fbpx
240-242-7749 psych@ariyares.com

No matter how strong the routine, nothing seems to withstand the whirlwind of a tween or teen arriving home after school. Bookbags are dropped (usually in the wrong place) and things begin exploding all over the place. You start with the usual round of questions:

“How was school?”

“Fine.”

“Do you have any homework?”

“Maybe. I’m not sure.”

It’s at that point that your blood might start to boil. What do you mean that you don’t know if you have homework? Either you have homework or you don’t. Calming yourself down, you start to help your tween or teen figure out the homework is and get started.

Of course, now you’re emotionally exhausted from having served as your child’s personal assistant and you still have a million things of your own to organize and maybe other children to pay attention to.

Executive Functioning (or the lack thereof)

Teens and tweens are just starting to develop executive functioning skills that help them manage the challenge of what they need to do and in what order they should be doing. Executive functioning serves as the brain’s manager allowing a person to allocate resources and brainpower to different tasks. It’s among the last set of cognitive skills to develop in a child and it’s probably the cause of a fair amount of parental exasperation with a kid.

We live in a fast-paced society that encourages multi-tasking and short attention spans which is the exact opposite of helping to develop stronger executive functioning skills. These are skills, however, that can be developed and honed with a little support at home.

My After School Planner

The key to helping kids develop stronger executive functioning skills is to build practicing them into part your daily routine and gradually fade yourself out of providing direct support. Despite any daily explosion of stuff, redirect them to the routine (this doesn’t mean bypassing a check-in, snacks, hugs or whatever your arrival plan is).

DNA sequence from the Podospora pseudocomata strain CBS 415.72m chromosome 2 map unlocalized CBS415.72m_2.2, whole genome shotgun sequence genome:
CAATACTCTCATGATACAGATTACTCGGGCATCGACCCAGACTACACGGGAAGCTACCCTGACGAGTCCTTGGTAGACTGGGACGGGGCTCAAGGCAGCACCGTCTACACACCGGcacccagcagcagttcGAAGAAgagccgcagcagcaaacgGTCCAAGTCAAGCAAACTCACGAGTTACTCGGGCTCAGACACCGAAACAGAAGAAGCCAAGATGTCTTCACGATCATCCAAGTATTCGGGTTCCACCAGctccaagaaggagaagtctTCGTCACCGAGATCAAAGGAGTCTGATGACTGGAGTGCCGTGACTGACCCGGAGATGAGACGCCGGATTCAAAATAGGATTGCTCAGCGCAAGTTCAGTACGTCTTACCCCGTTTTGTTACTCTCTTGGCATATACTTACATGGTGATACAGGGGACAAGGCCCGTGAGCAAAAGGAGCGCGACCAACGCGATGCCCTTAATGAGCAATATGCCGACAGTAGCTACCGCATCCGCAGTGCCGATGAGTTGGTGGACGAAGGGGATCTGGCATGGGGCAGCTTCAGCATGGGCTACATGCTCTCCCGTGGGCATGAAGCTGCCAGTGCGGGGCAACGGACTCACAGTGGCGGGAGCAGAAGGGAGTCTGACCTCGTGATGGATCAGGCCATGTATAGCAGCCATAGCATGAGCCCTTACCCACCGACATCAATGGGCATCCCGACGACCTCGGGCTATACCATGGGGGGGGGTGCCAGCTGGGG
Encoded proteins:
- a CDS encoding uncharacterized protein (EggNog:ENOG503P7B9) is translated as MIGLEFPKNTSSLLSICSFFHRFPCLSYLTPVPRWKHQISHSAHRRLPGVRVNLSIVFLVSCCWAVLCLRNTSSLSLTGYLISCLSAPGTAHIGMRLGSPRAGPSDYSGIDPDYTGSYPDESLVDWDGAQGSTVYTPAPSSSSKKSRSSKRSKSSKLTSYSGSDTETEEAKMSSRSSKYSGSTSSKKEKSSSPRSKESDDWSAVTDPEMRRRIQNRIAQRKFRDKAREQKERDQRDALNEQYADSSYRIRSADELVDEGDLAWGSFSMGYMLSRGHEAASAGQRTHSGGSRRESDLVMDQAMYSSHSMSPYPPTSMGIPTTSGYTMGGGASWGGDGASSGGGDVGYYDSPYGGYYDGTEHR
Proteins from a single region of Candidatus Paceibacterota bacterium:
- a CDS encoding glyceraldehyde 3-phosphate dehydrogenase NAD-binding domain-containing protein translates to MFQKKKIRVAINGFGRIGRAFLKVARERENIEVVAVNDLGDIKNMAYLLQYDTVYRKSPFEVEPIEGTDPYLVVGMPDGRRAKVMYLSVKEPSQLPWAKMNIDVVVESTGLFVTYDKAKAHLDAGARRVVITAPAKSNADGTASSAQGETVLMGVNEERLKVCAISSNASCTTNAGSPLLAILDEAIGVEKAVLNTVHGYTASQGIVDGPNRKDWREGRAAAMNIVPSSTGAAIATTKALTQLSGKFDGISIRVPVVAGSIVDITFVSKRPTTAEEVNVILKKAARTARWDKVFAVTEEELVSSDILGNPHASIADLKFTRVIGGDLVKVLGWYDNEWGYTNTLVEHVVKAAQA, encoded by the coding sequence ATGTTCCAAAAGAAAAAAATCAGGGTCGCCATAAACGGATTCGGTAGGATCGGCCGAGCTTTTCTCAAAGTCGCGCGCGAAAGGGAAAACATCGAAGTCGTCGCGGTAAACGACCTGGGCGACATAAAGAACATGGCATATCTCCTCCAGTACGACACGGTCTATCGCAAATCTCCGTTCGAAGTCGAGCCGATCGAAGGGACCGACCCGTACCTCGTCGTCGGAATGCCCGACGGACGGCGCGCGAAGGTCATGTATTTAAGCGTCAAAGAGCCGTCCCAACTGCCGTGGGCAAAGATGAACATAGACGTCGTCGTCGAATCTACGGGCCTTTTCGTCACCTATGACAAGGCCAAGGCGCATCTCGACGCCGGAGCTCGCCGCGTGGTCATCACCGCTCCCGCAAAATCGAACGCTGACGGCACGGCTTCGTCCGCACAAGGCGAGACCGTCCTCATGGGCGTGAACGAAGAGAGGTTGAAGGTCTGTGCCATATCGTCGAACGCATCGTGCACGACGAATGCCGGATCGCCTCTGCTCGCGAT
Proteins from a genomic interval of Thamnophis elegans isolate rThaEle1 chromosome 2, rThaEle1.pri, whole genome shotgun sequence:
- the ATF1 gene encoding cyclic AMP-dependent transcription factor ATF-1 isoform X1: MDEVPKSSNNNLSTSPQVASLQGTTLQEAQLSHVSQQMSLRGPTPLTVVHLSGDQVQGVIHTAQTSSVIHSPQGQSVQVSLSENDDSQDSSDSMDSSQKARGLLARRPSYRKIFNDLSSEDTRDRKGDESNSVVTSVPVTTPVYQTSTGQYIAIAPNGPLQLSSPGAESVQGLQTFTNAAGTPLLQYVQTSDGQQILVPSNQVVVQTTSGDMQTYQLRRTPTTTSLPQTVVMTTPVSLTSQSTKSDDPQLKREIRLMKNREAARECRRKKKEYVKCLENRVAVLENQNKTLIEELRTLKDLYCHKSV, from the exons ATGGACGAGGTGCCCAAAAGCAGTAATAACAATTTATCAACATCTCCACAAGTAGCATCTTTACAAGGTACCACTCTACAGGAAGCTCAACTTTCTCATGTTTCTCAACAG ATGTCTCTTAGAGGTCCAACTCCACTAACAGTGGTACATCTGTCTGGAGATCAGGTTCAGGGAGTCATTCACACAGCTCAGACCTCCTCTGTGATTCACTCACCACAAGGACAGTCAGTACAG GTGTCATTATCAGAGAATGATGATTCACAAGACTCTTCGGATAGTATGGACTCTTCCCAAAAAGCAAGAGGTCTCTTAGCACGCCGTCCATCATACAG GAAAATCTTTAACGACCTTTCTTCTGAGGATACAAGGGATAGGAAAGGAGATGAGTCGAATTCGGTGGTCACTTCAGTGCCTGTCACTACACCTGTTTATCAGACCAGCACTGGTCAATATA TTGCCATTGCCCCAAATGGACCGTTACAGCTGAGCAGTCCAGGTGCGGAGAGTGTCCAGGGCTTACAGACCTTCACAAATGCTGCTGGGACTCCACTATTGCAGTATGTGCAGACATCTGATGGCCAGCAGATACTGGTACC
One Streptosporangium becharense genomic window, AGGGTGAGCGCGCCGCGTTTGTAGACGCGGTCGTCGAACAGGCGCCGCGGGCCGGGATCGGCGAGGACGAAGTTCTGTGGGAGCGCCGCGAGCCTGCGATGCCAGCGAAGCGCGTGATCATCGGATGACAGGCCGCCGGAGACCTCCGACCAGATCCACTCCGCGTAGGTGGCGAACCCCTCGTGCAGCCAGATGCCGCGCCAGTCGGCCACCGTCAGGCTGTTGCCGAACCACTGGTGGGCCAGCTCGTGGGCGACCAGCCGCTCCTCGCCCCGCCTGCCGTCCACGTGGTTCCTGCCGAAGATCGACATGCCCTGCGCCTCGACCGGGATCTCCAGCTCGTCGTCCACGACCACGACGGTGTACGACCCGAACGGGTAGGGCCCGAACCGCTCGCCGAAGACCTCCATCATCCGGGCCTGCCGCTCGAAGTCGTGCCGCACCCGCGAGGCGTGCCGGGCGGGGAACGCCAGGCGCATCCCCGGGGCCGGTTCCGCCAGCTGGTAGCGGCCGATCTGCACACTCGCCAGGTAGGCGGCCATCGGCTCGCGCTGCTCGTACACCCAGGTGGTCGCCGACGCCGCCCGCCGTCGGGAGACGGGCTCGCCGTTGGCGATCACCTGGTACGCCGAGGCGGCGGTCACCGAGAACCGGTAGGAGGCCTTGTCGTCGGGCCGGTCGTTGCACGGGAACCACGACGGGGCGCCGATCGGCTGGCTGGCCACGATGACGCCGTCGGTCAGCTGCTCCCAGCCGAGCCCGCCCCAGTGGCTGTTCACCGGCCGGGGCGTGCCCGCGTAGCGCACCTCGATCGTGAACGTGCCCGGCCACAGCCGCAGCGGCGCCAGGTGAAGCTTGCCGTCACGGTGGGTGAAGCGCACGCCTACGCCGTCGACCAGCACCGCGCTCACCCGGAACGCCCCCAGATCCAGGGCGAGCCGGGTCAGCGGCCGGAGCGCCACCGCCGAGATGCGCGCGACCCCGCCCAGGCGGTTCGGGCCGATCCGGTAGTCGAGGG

Initially, your child really needs a place to do a brain dump. Even if they have been using a school-provided planner, she probably has a few things taking up valuable bandwidth in her head related to school assignments. Writing them down will clear that space for planning and getting the work done.

Get these into two lists, one for short term work (due in one or two days) and another for long term projects (due in more than two days). Thinking about things in these two lists will help her start to think about more than just this afternoon for getting things done.

Next, have him estimate how long each task will take. Initially, his estimates are going to be off. Don’t worry about this. Most of us are bad at estimating how long a task will take. Over time this will improve and you can encourage him to add buffer time later on.

Once he knows how long things will take, have him prioritize the list. Make sure that both short term and long term assignments are factored in. Encourage him to think about the urgency and challenge of each project add he prioritizes the work.

The last step is to develop a schedule. You can use a paper schedule. Or have her enter it into her phone’s calendar. Use the priorities and time estimates to help create the schedule. Don’t forget to leave time for meals, breaks, and other responsibilities!

This won’t change things overnight, but it will get your teen or tween on the right path toward growing her executive functioning skills. To help you out, I’ve created a template for after school planning that you can download here. (Tip – laminate it and fill it out using a dry erase marker for daily use!)